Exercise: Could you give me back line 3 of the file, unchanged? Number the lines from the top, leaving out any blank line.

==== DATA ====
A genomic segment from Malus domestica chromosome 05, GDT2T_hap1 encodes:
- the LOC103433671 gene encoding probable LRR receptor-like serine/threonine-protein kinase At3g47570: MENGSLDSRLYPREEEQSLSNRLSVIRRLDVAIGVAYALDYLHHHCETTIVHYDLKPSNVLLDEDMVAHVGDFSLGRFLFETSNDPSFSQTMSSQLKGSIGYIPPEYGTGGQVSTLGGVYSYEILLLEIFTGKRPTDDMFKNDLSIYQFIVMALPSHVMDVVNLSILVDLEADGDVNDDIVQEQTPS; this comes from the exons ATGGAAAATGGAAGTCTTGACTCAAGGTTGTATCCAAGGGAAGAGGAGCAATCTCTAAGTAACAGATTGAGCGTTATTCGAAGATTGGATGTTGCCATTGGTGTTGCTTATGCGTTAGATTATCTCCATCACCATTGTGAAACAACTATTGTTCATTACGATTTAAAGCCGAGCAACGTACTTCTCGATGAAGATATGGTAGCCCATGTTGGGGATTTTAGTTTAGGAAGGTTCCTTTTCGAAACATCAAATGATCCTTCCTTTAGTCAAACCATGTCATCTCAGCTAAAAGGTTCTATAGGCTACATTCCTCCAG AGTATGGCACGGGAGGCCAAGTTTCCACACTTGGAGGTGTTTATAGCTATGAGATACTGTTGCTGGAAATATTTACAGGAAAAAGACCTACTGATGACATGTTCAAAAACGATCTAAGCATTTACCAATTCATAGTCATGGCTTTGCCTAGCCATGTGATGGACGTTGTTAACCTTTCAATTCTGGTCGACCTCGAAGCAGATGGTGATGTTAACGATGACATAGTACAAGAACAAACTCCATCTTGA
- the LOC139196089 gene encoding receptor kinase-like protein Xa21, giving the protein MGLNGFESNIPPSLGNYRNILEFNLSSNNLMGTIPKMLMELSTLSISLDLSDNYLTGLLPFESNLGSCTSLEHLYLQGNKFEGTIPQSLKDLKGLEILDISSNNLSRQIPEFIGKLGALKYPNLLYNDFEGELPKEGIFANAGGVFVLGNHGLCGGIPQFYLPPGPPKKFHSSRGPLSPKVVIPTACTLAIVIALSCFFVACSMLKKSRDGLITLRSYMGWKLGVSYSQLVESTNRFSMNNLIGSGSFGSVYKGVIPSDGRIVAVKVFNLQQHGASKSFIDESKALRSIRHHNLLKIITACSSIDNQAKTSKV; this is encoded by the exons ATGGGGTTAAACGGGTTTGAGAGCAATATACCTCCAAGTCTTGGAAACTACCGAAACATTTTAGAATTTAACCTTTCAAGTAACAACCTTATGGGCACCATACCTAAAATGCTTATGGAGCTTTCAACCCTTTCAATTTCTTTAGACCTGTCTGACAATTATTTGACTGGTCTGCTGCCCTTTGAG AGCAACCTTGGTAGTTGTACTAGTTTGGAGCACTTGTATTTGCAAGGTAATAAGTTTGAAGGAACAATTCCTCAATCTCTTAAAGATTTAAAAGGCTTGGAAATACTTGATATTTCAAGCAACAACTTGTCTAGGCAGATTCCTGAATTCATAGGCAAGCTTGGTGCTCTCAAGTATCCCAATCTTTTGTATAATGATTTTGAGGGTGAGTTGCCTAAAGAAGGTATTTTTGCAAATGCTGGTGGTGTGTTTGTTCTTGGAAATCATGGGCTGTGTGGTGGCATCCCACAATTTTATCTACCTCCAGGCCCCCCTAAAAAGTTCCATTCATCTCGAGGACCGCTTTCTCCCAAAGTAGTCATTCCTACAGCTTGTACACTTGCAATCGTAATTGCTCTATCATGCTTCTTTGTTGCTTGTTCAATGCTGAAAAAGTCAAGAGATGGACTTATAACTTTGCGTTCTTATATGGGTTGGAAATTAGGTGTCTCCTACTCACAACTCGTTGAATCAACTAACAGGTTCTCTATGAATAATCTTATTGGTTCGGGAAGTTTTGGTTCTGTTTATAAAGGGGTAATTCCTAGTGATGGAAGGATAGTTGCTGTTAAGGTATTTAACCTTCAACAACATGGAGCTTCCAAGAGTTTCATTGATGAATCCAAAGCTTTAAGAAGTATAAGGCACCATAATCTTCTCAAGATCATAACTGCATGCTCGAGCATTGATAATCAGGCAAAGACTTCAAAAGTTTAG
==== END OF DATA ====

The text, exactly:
- the LOC139196089 gene encoding receptor kinase-like protein Xa21, giving the protein MGLNGFESNIPPSLGNYRNILEFNLSSNNLMGTIPKMLMELSTLSISLDLSDNYLTGLLPFESNLGSCTSLEHLYLQGNKFEGTIPQSLKDLKGLEILDISSNNLSRQIPEFIGKLGALKYPNLLYNDFEGELPKEGIFANAGGVFVLGNHGLCGGIPQFYLPPGPPKKFHSSRGPLSPKVVIPTACTLAIVIALSCFFVACSMLKKSRDGLITLRSYMGWKLGVSYSQLVESTNRFSMNNLIGSGSFGSVYKGVIPSDGRIVAVKVFNLQQHGASKSFIDESKALRSIRHHNLLKIITACSSIDNQAKTSKV; this is encoded by the exons ATGGGGTTAAACGGGTTTGAGAGCAATATACCTCCAAGTCTTGGAAACTACCGAAACATTTTAGAATTTAACCTTTCAAGTAACAACCTTATGGGCACCATACCTAAAATGCTTATGGAGCTTTCAACCCTTTCAATTTCTTTAGACCTGTCTGACAATTATTTGACTGGTCTGCTGCCCTTTGAG AGCAACCTTGGTAGTTGTACTAGTTTGGAGCACTTGTATTTGCAAGGTAATAAGTTTGAAGGAACAATTCCTCAATCTCTTAAAGATTTAAAAGGCTTGGAAATACTTGATATTTCAAGCAACAACTTGTCTAGGCAGATTCCTGAATTCATAGGCAAGCTTGGTGCTCTCAAGTATCCCAATCTTTTGTATAATGATTTTGAGGGTGAGTTGCCTAAAGAAGGTATTTTTGCAAATGCTGGTGGTGTGTTTGTTCTTGGAAATCATGGGCTGTGTGGTGGCATCCCACAATTTTATCTACCTCCAGGCCCCCCTAAAAAGTTCCATTCATCTCGAGGACCGCTTTCTCCCAAAGTAGTCATTCCTACAGCTTGTACACTTGCAATCGTAATTGCTCTATCATGCTTCTTTGTTGCTTGTTCAATGCTGAAAAAGTCAAGAGATGGACTTATAACTTTGCGTTCTTATATGGGTTGGAAATTAGGTGTCTCCTACTCACAACTCGTTGAATCAACTAACAGGTTCTCTATGAATAATCTTATTGGTTCGGGAAGTTTTGGTTCTGTTTATAAAGGGGTAATTCCTAGTGATGGAAGGATAGTTGCTGTTAAGGTATTTAACCTTCAACAACATGGAGCTTCCAAGAGTTTCATTGATGAATCCAAAGCTTTAAGAAGTATAAGGCACCATAATCTTCTCAAGATCATAACTGCATGCTCGAGCATTGATAATCAGGCAAAGACTTCAAAAGTTTAG